Beirut: Sixteen people, including two women, were killed Saturday when government forces launched a barrage of rockets that hit a funeral on the edges of the Syrian capital, a monitor said.
The Syrian Observatory for Human Rights said “seven rockets and several shells hit areas on the edges of Qabun”, a northeastern district of Damascus held by rebels.
“The shelling targeted a cemetery while someone was being buried there,” said Observatory head Rami Abdel Rahman.
Abdel Rahman had earlier given a toll of nine killed, but several people succumbed to their wounds in the hours after the attack.
“There are still some people who are critically wounded,” he said.
Rebels and regime forces reached a local truce deal in Qabun in 2014, but violence steadily escalated in the neighbourhood which is now bombarded regularly.
Also on Saturday, three civilians were killed in government air strikes on Waer, the last opposition-held district of the central city of Homs.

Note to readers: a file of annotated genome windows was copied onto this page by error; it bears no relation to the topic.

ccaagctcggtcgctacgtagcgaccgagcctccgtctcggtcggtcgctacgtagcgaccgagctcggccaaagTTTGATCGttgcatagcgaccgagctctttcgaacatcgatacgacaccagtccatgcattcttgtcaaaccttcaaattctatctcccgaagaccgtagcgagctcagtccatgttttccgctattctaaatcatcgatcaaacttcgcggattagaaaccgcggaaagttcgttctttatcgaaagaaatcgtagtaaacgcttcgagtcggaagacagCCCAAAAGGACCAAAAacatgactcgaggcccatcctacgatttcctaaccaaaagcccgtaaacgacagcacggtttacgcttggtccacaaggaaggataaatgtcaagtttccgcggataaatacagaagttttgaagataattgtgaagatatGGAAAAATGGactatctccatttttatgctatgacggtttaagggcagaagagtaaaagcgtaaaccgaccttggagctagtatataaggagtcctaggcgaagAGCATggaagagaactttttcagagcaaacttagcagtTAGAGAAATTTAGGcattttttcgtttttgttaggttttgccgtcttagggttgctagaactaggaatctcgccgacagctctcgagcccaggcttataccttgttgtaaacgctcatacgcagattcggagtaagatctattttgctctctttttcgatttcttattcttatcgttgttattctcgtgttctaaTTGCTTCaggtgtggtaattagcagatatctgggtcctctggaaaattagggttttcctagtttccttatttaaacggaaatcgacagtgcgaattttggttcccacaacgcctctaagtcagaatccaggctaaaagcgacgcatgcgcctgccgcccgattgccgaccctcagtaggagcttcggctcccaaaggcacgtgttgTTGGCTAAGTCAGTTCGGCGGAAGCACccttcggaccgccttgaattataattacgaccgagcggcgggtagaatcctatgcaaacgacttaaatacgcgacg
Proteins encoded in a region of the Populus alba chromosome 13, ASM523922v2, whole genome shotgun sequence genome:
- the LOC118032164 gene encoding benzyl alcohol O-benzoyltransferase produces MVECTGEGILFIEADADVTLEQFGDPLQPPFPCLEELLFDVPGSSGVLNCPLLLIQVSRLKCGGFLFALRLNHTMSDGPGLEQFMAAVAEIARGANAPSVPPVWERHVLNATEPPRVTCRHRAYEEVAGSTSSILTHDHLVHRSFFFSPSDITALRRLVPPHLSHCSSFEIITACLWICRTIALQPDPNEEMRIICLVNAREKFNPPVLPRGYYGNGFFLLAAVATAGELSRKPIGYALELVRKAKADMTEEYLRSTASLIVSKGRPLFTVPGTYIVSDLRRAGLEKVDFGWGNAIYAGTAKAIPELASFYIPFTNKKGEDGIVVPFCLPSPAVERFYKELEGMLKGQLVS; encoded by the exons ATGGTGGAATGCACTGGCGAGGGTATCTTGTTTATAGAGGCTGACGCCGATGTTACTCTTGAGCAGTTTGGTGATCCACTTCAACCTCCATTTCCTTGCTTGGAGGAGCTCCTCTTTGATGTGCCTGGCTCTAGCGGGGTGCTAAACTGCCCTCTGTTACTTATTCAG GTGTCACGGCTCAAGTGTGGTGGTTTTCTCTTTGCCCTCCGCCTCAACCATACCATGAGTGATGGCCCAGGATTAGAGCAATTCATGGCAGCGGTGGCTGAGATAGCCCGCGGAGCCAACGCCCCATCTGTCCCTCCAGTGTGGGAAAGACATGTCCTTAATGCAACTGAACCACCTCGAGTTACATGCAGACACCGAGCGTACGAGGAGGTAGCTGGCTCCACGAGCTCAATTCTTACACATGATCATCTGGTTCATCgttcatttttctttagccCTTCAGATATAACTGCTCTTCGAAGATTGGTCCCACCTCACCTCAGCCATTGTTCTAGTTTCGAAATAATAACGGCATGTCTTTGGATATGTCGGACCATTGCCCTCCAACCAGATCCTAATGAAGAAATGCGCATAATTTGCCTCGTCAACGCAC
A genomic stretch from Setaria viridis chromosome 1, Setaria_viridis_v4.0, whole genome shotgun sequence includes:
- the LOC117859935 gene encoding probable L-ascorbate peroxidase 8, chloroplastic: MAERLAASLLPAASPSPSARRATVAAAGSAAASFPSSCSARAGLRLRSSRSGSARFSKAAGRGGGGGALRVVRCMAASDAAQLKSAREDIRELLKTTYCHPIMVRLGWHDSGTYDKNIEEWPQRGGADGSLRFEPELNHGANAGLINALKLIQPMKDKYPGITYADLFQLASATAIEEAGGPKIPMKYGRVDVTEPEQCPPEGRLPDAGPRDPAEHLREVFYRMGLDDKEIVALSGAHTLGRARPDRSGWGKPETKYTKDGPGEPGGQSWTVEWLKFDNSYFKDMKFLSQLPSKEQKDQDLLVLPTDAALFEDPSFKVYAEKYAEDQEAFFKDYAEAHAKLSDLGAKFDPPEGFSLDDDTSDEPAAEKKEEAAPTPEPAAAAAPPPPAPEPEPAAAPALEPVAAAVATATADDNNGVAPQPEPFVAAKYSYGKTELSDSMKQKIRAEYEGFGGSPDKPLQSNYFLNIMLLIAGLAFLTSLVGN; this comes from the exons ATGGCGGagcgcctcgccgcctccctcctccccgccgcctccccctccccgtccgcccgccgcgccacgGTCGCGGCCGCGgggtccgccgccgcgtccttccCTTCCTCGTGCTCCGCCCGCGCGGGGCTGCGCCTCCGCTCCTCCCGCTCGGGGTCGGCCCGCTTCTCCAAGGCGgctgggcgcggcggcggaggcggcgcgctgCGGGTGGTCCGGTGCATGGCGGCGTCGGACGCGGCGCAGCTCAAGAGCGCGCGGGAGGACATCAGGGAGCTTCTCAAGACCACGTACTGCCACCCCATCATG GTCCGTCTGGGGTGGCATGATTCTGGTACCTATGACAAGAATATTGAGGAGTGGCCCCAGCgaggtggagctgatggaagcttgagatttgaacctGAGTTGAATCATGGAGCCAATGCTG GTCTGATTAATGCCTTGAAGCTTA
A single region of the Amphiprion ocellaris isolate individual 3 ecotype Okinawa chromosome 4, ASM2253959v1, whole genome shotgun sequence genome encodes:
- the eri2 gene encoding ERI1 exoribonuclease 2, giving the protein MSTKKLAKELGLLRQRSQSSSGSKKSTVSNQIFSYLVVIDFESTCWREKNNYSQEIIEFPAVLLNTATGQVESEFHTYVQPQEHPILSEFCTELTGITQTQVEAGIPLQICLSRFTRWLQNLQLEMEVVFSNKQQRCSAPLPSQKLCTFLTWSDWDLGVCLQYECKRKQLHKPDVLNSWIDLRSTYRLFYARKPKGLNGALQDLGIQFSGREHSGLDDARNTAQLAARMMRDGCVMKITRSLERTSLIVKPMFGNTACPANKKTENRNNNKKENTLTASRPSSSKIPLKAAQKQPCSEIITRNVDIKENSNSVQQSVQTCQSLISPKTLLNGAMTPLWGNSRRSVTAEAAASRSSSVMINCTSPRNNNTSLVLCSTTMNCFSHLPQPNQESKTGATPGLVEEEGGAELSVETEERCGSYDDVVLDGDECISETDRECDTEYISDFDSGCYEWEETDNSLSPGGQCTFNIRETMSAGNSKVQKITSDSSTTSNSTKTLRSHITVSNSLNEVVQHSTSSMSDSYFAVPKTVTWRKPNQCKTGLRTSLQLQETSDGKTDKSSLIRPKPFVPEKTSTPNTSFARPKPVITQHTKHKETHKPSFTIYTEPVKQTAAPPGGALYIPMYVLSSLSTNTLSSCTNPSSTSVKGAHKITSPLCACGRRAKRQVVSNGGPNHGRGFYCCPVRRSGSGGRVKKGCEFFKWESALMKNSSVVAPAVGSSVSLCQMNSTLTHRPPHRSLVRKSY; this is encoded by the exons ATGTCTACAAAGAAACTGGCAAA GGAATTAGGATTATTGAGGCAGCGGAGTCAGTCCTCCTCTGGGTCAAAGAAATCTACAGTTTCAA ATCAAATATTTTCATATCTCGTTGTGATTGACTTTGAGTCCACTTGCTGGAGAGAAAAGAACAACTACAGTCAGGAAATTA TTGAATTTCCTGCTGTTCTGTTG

The Observatory said two young brothers were among the dead.
The toll brought to 30, including 10 children, the total number of people killed in an “escalating air campaign and clashes in Waer”, Abdel Rahman told AFP.
Homs was dubbed the “capital of the revolution” after vast demonstrations there early in Syria’s anti-regime uprising.
But after months of siege and bombardment, rebels agreed to quit the city in a 2014 evacuation deal with the government.
Another local deal was struck specifically for Waer in December 2015, and hundreds of rebels have left the neighbourhood.
More than 310,000 people have been killed since Syria’s conflict erupted in March 2011.
But after nearly six years, the conflict has morphed into a multi-front war that has drawn in foreign powers and seen jihadist groups rise to prominence.